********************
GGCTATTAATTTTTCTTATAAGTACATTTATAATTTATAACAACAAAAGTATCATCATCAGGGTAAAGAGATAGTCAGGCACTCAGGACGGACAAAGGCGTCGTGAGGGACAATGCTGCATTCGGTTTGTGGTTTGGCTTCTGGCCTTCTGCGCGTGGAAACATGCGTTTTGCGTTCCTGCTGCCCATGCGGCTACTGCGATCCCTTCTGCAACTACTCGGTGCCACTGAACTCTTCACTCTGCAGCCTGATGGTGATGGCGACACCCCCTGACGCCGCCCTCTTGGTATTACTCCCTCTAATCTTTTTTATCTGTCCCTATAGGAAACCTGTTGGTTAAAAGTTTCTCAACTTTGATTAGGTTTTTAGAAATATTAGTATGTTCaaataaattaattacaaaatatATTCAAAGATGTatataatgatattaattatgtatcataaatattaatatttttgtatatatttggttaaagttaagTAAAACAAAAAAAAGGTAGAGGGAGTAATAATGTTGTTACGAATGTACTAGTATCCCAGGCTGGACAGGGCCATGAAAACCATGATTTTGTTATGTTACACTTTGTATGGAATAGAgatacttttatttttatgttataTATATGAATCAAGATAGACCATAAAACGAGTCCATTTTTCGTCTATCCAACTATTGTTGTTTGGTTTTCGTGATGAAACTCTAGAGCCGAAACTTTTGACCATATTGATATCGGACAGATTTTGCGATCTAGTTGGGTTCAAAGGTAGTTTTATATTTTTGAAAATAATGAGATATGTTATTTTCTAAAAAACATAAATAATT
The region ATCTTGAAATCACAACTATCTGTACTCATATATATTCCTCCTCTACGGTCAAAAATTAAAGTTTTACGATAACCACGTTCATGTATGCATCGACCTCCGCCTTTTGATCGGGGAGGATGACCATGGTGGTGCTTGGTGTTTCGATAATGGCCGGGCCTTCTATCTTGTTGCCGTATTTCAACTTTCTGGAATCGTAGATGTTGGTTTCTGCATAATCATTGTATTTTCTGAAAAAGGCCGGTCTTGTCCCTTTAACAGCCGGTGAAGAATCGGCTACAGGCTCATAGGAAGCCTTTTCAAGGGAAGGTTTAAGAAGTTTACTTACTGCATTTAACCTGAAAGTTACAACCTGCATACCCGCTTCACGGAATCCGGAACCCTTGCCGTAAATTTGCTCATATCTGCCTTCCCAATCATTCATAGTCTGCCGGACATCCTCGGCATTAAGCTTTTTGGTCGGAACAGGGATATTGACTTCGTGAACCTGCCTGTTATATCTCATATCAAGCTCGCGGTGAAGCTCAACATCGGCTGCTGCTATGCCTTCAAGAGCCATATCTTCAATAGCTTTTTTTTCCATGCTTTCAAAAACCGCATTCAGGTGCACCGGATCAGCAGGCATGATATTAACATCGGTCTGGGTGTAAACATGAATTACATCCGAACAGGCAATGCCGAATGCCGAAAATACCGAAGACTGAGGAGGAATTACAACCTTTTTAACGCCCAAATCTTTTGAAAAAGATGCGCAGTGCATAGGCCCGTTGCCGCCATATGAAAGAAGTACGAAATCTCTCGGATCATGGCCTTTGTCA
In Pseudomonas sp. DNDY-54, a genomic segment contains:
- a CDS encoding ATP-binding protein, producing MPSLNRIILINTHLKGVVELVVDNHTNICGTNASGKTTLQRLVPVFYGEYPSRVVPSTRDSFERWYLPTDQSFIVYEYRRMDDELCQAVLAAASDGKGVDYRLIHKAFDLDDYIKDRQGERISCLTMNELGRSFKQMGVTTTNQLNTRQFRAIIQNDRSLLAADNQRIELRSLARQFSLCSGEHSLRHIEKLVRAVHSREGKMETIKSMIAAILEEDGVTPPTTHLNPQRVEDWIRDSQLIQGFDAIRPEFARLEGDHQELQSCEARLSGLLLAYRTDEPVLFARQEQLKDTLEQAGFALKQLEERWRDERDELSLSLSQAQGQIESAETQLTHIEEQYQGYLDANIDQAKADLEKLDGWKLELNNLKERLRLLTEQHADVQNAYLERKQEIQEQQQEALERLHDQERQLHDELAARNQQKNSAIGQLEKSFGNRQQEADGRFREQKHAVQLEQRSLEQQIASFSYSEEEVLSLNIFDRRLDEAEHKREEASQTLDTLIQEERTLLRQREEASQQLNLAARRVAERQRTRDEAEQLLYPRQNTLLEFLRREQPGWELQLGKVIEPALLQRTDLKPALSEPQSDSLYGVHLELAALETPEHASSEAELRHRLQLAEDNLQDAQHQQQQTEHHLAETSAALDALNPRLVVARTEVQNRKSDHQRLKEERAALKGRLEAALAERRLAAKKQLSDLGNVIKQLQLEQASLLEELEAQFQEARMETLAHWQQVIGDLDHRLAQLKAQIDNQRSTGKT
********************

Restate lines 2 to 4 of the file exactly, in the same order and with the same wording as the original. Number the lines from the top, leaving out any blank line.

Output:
The region ATCTTGAAATCACAACTATCTGTACTCATATATATTCCTCCTCTACGGTCAAAAATTAAAGTTTTACGATAACCACGTTCATGTATGCATCGACCTCCGCCTTTTGATCGGGGAGGATGACCATGGTGGTGCTTGGTGTTTCGATAATGGCCGGGCCTTCTATCTTGTTGCCGTATTTCAACTTTCTGGAATCGTAGATGTTGGTTTCTGCATAATCATTGTATTTTCTGAAAAAGGCCGGTCTTGTCCCTTTAACAGCCGGTGAAGAATCGGCTACAGGCTCATAGGAAGCCTTTTCAAGGGAAGGTTTAAGAAGTTTACTTACTGCATTTAACCTGAAAGTTACAACCTGCATACCCGCTTCACGGAATCCGGAACCCTTGCCGTAAATTTGCTCATATCTGCCTTCCCAATCATTCATAGTCTGCCGGACATCCTCGGCATTAAGCTTTTTGGTCGGAACAGGGATATTGACTTCGTGAACCTGCCTGTTATATCTCATATCAAGCTCGCGGTGAAGCTCAACATCGGCTGCTGCTATGCCTTCAAGAGCCATATCTTCAATAGCTTTTTTTTCCATGCTTTCAAAAACCGCATTCAGGTGCACCGGATCAGCAGGCATGATATTAACATCGGTCTGGGTGTAAACATGAATTACATCCGAACAGGCAATGCCGAATGCCGAAAATACCGAAGACTGAGGAGGAATTACAACCTTTTTAACGCCCAAATCTTTTGAAAAAGATGCGCAGTGCATAGGCCCGTTGCCGCCATATGAAAGAAGTACGAAATCTCTCGGATCATGGCCTTTGTCA
In Pseudomonas sp. DNDY-54, a genomic segment contains:
- a CDS encoding ATP-binding protein, producing MPSLNRIILINTHLKGVVELVVDNHTNICGTNASGKTTLQRLVPVFYGEYPSRVVPSTRDSFERWYLPTDQSFIVYEYRRMDDELCQAVLAAASDGKGVDYRLIHKAFDLDDYIKDRQGERISCLTMNELGRSFKQMGVTTTNQLNTRQFRAIIQNDRSLLAADNQRIELRSLARQFSLCSGEHSLRHIEKLVRAVHSREGKMETIKSMIAAILEEDGVTPPTTHLNPQRVEDWIRDSQLIQGFDAIRPEFARLEGDHQELQSCEARLSGLLLAYRTDEPVLFARQEQLKDTLEQAGFALKQLEERWRDERDELSLSLSQAQGQIESAETQLTHIEEQYQGYLDANIDQAKADLEKLDGWKLELNNLKERLRLLTEQHADVQNAYLERKQEIQEQQQEALERLHDQERQLHDELAARNQQKNSAIGQLEKSFGNRQQEADGRFREQKHAVQLEQRSLEQQIASFSYSEEEVLSLNIFDRRLDEAEHKREEASQTLDTLIQEERTLLRQREEASQQLNLAARRVAERQRTRDEAEQLLYPRQNTLLEFLRREQPGWELQLGKVIEPALLQRTDLKPALSEPQSDSLYGVHLELAALETPEHASSEAELRHRLQLAEDNLQDAQHQQQQTEHHLAETSAALDALNPRLVVARTEVQNRKSDHQRLKEERAALKGRLEAALAERRLAAKKQLSDLGNVIKQLQLEQASLLEELEAQFQEARMETLAHWQQVIGDLDHRLAQLKAQIDNQRSTGKT